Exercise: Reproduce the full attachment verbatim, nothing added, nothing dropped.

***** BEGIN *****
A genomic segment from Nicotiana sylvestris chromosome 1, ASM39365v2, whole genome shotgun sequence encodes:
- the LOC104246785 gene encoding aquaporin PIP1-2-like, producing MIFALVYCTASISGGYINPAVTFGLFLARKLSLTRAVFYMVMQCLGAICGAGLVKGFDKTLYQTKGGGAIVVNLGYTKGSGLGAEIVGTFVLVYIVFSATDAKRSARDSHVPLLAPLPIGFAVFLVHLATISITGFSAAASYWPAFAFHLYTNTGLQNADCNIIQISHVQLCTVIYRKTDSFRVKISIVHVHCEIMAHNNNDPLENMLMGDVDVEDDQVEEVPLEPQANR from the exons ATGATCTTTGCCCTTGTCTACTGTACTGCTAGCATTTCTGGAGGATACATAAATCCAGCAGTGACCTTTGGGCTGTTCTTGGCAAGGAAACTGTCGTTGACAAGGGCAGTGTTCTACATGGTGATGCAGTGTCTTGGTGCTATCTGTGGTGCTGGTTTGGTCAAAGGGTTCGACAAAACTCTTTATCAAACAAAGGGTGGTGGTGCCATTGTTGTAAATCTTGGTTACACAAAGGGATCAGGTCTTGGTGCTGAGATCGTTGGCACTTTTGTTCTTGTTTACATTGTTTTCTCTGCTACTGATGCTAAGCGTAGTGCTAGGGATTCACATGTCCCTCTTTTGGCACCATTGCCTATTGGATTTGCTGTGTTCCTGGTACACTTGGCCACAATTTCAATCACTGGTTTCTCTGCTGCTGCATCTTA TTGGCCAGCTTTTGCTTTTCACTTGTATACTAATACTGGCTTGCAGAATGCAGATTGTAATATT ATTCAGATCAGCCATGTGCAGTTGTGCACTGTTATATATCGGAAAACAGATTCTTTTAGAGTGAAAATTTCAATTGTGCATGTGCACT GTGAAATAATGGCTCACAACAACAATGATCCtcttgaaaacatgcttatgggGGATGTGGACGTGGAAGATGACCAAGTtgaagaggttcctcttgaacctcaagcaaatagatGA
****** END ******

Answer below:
A genomic segment from Nicotiana sylvestris chromosome 1, ASM39365v2, whole genome shotgun sequence encodes:
- the LOC104246785 gene encoding aquaporin PIP1-2-like, producing MIFALVYCTASISGGYINPAVTFGLFLARKLSLTRAVFYMVMQCLGAICGAGLVKGFDKTLYQTKGGGAIVVNLGYTKGSGLGAEIVGTFVLVYIVFSATDAKRSARDSHVPLLAPLPIGFAVFLVHLATISITGFSAAASYWPAFAFHLYTNTGLQNADCNIIQISHVQLCTVIYRKTDSFRVKISIVHVHCEIMAHNNNDPLENMLMGDVDVEDDQVEEVPLEPQANR from the exons ATGATCTTTGCCCTTGTCTACTGTACTGCTAGCATTTCTGGAGGATACATAAATCCAGCAGTGACCTTTGGGCTGTTCTTGGCAAGGAAACTGTCGTTGACAAGGGCAGTGTTCTACATGGTGATGCAGTGTCTTGGTGCTATCTGTGGTGCTGGTTTGGTCAAAGGGTTCGACAAAACTCTTTATCAAACAAAGGGTGGTGGTGCCATTGTTGTAAATCTTGGTTACACAAAGGGATCAGGTCTTGGTGCTGAGATCGTTGGCACTTTTGTTCTTGTTTACATTGTTTTCTCTGCTACTGATGCTAAGCGTAGTGCTAGGGATTCACATGTCCCTCTTTTGGCACCATTGCCTATTGGATTTGCTGTGTTCCTGGTACACTTGGCCACAATTTCAATCACTGGTTTCTCTGCTGCTGCATCTTA TTGGCCAGCTTTTGCTTTTCACTTGTATACTAATACTGGCTTGCAGAATGCAGATTGTAATATT ATTCAGATCAGCCATGTGCAGTTGTGCACTGTTATATATCGGAAAACAGATTCTTTTAGAGTGAAAATTTCAATTGTGCATGTGCACT GTGAAATAATGGCTCACAACAACAATGATCCtcttgaaaacatgcttatgggGGATGTGGACGTGGAAGATGACCAAGTtgaagaggttcctcttgaacctcaagcaaatagatGA